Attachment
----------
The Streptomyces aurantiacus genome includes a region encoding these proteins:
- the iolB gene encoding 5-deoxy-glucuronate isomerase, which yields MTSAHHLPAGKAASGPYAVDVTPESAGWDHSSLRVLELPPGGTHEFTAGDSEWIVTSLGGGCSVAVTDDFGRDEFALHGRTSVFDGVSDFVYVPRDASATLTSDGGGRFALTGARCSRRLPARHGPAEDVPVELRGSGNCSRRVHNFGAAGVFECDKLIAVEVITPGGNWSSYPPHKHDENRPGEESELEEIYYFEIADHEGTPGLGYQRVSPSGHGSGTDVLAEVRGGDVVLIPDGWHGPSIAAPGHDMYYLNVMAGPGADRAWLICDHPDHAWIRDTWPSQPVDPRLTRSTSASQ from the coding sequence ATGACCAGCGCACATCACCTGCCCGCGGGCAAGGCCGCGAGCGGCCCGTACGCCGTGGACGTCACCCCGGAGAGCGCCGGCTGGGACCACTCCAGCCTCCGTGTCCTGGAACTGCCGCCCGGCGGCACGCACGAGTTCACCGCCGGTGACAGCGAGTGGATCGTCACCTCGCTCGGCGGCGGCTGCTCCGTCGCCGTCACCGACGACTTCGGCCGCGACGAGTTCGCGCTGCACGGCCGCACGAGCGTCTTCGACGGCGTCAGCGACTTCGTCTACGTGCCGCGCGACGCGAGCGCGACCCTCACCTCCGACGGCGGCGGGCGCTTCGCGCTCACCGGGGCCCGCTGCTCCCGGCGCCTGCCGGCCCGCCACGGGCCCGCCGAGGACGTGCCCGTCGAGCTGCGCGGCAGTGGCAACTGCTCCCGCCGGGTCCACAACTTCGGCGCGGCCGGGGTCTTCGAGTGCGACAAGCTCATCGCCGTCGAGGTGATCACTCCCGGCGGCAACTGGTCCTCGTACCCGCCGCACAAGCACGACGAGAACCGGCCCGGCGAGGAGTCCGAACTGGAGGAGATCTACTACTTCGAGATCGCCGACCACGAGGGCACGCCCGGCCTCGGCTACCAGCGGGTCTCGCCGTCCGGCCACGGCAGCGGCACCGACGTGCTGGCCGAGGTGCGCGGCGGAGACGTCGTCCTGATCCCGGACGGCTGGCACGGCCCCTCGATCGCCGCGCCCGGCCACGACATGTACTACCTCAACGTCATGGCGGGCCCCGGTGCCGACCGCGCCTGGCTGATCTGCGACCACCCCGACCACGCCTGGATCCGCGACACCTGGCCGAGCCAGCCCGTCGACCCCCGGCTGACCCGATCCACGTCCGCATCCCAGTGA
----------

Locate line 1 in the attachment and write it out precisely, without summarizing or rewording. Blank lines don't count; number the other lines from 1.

The Streptomyces aurantiacus genome includes a region encoding these proteins: